It’s safe to say that Netflix films can be a bit hit or miss. For every Scorsese’s The Irishman, Noah Baumbach’s Marriage Story or Remi Weekes’ His House, you get unsatisfactory duds like Outside the Wire or Extraction (minus the brilliant one-take shot). Thankfully, The White Tiger belongs in the echelons of the ‘hit’ category. And typical of the big-budgeted studio, there’s no shortage of star power when the film can boast the involvement of Ava DuVernay (Executive Producer), Priyanka Chopra Jonas (Executive Producer and Co-Star) and Director Ramin Bahrani (99 Homes, Fahrenheit 451).
Based on the New York Times best-selling novel by Aravind Adiga, there’s always a natural apprehension when it comes to adaptations. Naturally, it boils down to whether it captures the spirit of the novel without short-changing its intentions. Personally, I’ve not read the book, and therefore, I can’t make those active comparisons. But based on this evidence, it’s enough to feel invested to add it to my Amazon Wishlist order.
As introductions go, it makes an immediate and energetic impact. The familiar beats of Panjabi MCs ‘Mundian to Bach Ke’ blasts up the speakers as a car swerve dangerously in the road as it weaves in-between traffic. Cut to interior shots of servant Balram (Adarsh Gourav), nervously watching from the backseat his masters Ashok (Rajkummar Rao) and his wife Pinky (Priyanka Chopra Jonas) driving recklessly behind the wheel. And as you can probably guess from this very loose outline, there’s no happy ending from this.
From the outset, the comparisons between The White Tiger and Bong Joon-Ho’s Parasite are notable. Both films documenting the dividing lifestyles between the rich and the poor, societal classism that separates an entire nation between the affluent ‘haves’ and the poverty slums of the ‘have nots’. Parasite brilliantly brings that to the forefront with its landscape rock (suseok in Korean), the metaphor cornerstone of weight and burden that’s carried around to showcase the pressures of inequality. The White Tiger doesn’t reach those Bong Joon-Ho levels of poetry in its symbolism but uses its analogy to paint a caste society trapped in the ‘Rooster Coup’, where thousands are desperate to escape the clutches of society’s hand before it wields its deadly axe.
But both films are essentially a cinematic response to the rigged system, where its leading characters try to climb up the socio-economic barriers for a better way of life. These are characters who, through their natural wit and cunning demeanour, take advantage to navigate the system. But as both films document, they’re not immune – there’s always a significant cloud and reminder of ‘your place’ in the world, where there is one rule for the ruling class and another (and more expendable) rule for the poor. And when a film can playfully dig at Slumdog Millionaire, The White Tiger makes a firm stance on what type of film it chooses to be, which only adds to the enjoyment of the film.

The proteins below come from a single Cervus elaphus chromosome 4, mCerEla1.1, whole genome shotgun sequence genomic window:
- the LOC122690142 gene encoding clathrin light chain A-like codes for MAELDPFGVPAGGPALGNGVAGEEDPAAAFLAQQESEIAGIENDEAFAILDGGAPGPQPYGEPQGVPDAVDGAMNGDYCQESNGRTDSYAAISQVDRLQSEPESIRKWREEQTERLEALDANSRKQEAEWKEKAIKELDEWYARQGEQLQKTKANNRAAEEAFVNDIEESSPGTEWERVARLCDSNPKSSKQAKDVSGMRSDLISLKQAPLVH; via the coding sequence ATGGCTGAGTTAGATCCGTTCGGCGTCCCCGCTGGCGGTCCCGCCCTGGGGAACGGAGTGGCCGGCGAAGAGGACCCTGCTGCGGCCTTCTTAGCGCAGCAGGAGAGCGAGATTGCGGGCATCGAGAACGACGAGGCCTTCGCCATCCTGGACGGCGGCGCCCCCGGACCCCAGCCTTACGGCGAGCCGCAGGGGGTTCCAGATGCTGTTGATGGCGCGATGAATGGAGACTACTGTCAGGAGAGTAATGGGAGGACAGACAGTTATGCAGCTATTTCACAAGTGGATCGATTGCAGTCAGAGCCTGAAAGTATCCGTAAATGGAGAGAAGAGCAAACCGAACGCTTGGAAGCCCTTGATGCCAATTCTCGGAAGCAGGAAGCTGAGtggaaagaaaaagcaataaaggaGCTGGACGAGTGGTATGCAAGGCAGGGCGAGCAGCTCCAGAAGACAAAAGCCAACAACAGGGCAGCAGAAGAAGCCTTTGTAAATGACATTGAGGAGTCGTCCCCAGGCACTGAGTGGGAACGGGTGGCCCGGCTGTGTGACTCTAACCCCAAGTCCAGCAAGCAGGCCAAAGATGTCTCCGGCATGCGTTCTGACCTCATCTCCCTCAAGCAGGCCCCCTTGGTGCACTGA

Stylistically, it has fun with that dynamic, occasionally breaking the fourth wall with framed shots and close-ups, the satirical humour in cultural practices and the spiritualism of white tigers. In depicting the master/servant relationship, Bahrani’s direction is always a subtle reminder between the extremes, making comparative acknowledgements between the darkness and the light where the differing realities are etched into every frame. And through Gourav’s transcendent performance, you have a captivating lead who’s able to navigate those shifting hurdles, embracing the film’s ‘rags to riches’ philosophy with an ode to Scorsese’s ‘wiseguy’ narration but deeply attuned to the cultural diaspora that’s unapologetically Indian.
It’s demonstrated in one brilliant scene where the loving weight of becoming the ‘number one servant’ comes at a cost. Through watering eyes, a ticking time bomb of repressed emotions and smiles is lit, setting the course of his eventual transformation. Gourav’s anti-heroism is laced with an empathetic core where his hospitality is frequently disrespected by those who don’t value his worth. He becomes a rebellious response to the trickle-down effects of societal inequality and cultural expectations that are ultimately beset by tragedy and a lack of moral accountability.
While its predictable conclusion is inevitable, it loses some momentum in resolving its affairs. The layered intricacy as its jumps routinely between Balram’s past of servitude and his entrepreneurial present might feel too abrupt and rushed, by the time it reaches its defiant end. Therefore, it builds a natural curiosity in wondering the fate or even repercussions of some of the characters that Balram meets along the way.
But that’s just a minor issue, because the art of the reinvention in modern India is potently clear. Balram’s story is told with an engaging and patient verve that never breaks its stride. And already, it lays down a significant marker to be one of this year’s most entertaining films.
The White Tiger is now available on Netflix worldwide.